Law 7: Be Humble, Realistic & Work Hard
Kyle “KP” Reilly: VP Idle Media Inc / DatPiff.com

“For an artist to have a chance to make it out their mama’s basement and into a label’s boardroom, a lot of things need to happen, including a bit of luck. For the most part, what an artist needs more than anything is a good, realistic head on their shoulders. If your head isn’t right, you have an inflated perception of yourself or of the game, you wont make it very far. Be humble, be yourself and don’t follow everyone else’s or industry trends. Work harder and harder for yourself—not just to talk about how hard you’re working—results will speak for themselves. And lastly, do not spam or annoy those who you are attempting to sell yourself or distribute your music to.”

Law 8: Maintain A Physical Presence
J-Hatch: Co-CEO of I-Standard Producers. www.IstandardProducers.com

“These days, the general perception is that you need an online presence. Many aspiring artists then take to their social networks to send links out to people who in most cases consider that spamming. In reality it’s all about creating a balance—yes the Internet is important and influential. But networking, performing and building a fan base are all equally as important.”

Law 9: Become Business Savvy
Nick Hiersche: President of Coast2Coast Mixtapes & Coast2Coast Live. coast2coastmixtapes.com & coast2coastlive.com

“I think the number one misconception we get is they think others owe them because they made a song. Just because you made a song does not make it a venue’s responsibility to pay you all of a sudden. In order to get a paid booking, you must be able to sell tickets, alcohol or some other type of product for that venue or company. Music business is a business, and you must invest in yourself and your business until revenue starts being generated. If you are not getting paid to perform or feature on tracks, then you have not invested enough in yourself, period. The indie route is a smart route and can be done on a small budget, but it is still a budget. Until you realize this and make smart investments into your ‘music business,’ then it is a hobby, not a business.

The converse of that is that if you want a ‘major record deal,’ you must invest hundreds of thousands of dollars into your ‘music business.’ It takes that much investment for large returns to come in, which is the only thing that interests labels. So both ways cost time, money and of course effort and talent. But in today’s market you don’t really need the major label. You can generate a sufficient income by investing in your indie ‘music business’ until the revenue starts coming. And then you can just collect from the loyal fans you gained from investing!”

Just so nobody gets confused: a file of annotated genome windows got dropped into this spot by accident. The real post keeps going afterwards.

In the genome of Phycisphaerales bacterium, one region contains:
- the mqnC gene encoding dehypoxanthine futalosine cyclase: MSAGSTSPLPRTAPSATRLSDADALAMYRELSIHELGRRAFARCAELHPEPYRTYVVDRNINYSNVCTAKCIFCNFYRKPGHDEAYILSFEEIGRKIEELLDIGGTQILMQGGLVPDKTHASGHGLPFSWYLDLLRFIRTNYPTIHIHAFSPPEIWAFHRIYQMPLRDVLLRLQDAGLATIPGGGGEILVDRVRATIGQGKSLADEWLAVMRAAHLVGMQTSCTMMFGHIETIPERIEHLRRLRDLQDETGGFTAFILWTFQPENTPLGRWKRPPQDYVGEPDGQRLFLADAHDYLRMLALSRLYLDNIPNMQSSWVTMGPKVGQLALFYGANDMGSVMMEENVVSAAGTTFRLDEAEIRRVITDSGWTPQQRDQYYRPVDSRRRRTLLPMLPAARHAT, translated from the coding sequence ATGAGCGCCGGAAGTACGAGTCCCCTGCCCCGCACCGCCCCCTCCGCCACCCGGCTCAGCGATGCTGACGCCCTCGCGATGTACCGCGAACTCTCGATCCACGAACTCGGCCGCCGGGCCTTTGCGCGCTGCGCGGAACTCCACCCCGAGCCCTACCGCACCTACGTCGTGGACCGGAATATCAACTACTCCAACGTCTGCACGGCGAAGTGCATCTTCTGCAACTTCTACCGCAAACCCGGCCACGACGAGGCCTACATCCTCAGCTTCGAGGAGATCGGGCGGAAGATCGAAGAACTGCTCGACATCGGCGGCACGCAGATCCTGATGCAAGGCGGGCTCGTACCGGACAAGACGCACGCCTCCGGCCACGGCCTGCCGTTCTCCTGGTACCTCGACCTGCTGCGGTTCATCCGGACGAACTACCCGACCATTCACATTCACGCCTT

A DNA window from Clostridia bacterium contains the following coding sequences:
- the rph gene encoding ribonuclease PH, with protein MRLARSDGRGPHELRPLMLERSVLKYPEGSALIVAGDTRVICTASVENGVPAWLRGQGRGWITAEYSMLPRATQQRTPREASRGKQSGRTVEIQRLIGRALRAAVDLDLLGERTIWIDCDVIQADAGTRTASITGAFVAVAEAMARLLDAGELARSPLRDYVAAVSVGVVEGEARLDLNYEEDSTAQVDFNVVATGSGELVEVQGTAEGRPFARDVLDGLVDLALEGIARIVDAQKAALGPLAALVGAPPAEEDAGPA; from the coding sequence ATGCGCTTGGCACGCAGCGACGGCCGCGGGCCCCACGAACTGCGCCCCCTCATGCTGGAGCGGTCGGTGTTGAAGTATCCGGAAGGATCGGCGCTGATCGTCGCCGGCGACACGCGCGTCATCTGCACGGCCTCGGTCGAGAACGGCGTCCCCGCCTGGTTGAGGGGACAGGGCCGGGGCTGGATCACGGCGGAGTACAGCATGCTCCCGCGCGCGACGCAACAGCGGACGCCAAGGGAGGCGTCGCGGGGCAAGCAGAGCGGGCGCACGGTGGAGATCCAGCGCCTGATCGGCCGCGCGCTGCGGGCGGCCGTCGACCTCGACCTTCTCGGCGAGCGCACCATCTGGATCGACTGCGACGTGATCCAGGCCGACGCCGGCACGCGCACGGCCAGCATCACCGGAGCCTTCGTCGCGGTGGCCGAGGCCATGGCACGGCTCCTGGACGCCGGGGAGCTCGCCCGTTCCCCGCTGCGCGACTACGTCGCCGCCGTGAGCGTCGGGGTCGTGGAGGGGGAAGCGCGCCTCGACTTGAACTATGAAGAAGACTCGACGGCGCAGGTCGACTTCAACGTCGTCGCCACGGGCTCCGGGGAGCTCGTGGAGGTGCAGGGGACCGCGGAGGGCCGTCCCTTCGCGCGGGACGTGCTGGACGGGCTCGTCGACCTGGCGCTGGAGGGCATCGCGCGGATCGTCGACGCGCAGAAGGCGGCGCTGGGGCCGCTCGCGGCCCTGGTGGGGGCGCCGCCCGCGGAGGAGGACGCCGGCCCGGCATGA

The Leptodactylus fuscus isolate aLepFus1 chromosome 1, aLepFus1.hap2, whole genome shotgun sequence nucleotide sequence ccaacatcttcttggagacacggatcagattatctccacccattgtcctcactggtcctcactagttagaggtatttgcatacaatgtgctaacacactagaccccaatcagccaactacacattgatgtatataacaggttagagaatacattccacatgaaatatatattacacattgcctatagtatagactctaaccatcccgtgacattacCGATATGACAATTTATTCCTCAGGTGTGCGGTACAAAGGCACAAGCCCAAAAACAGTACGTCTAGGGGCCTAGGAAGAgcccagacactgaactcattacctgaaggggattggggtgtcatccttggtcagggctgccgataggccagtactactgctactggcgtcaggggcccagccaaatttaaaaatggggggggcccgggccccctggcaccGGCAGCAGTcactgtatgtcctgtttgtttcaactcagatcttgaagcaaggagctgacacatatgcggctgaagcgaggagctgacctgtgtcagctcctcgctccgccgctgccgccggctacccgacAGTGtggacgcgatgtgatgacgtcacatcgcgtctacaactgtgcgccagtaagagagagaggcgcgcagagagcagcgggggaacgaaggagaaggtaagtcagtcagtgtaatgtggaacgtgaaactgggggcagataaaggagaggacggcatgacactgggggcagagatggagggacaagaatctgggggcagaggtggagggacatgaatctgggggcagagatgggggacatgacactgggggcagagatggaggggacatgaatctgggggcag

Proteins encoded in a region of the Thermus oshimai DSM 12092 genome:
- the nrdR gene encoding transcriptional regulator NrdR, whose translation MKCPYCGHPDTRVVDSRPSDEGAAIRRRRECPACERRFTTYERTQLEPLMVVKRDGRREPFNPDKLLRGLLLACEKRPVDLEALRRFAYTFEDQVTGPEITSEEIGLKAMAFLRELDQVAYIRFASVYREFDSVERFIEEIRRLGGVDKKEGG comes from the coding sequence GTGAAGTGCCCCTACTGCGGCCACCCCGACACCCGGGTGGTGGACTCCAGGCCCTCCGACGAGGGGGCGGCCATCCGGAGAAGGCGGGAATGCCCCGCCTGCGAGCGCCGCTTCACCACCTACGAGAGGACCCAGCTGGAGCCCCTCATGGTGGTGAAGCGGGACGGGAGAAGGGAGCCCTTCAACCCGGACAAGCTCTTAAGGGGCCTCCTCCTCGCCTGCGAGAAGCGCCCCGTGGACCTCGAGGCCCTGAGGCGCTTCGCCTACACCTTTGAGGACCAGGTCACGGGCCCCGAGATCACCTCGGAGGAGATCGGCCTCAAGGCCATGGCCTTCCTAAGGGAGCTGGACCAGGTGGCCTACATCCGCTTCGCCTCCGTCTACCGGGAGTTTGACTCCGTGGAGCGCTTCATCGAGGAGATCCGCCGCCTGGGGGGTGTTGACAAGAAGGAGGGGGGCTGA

Law 10: Maintain Consistency
Torae: Emcee, Founder of Internal Affairs Entertainment, A&R for Soulspazm Records, co-host of Siriux XM’s “Rap Is Outta Control.” www.facebook.com/itstorae – Twitter & Instagram @Torae

“I think the most important thing in today’s market is to be visible. It doesn’t matter if you make the best music in the world if no one hears it or no one knows. So you have to be visible—seen and heard. Do a lot of shows, even if they’re free shows…even if only your family is there. Perform your music. Master it, get it air tight and record it. YouTube has birthed a number of sensations, so definitely have it uploaded and linkable there. You also have to get used to giving away music for free. There is so much competition now, in order for people to know your music, you’re going to have to give some away to build an audience and fan base. Social networking is very important as well. Make sure you’re active on Facebook, Twitter, Instagram etc. The more people are into you and what you’re doing, the more they’ll care about the music, and the more they’ll spread the word.

“I did a docu-series last year called ‘Off The Record.’ I think all new and aspiring artists should check it out to get some insight on the ups and downs of the music business. It was filmed during the recording and release of my album For The Record. I did it so that I could shed some light on what it takes on the daily basis to grind out a career in music.”

Well, you know how it goes… you created a wonderful music or promotional video, but it gets nowhere – or it gets rejected. And, while there are a bunch of factors why your video could get tossed out of many channel radars, there is one thing you need to make sure it’s done properly and on time: closed captions. You might think closed captions are not that important – but they are!

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Actually, videos with closed captions have a much better opportunity of being viewed by a greater number of people. For instance, according to the World Health Organization (WHO) “in 2005, about 278 million people had moderate to profound hearing impairment.” And, according to Gallaudet Research Institute (GRI) “from 37 to 140 out of every 1,000 people in the United States have some kind of hearing loss.” That said, what about the other number of people who have different language barriers such as being native in other tongue or just starting to learn a new language like English?

For that reason, broadcasters are required by law (with the FCC in the US and the CRTC in Canada) to closed caption their music or promotional videos for deaf or hard of hearing viewers. So, who can help you professionally closed captioning your videos? There a number of options such as doing it yourself with multi-thousand dollar software (this may be a bad idea!), hiring a post production company or letting professionals (us) do it.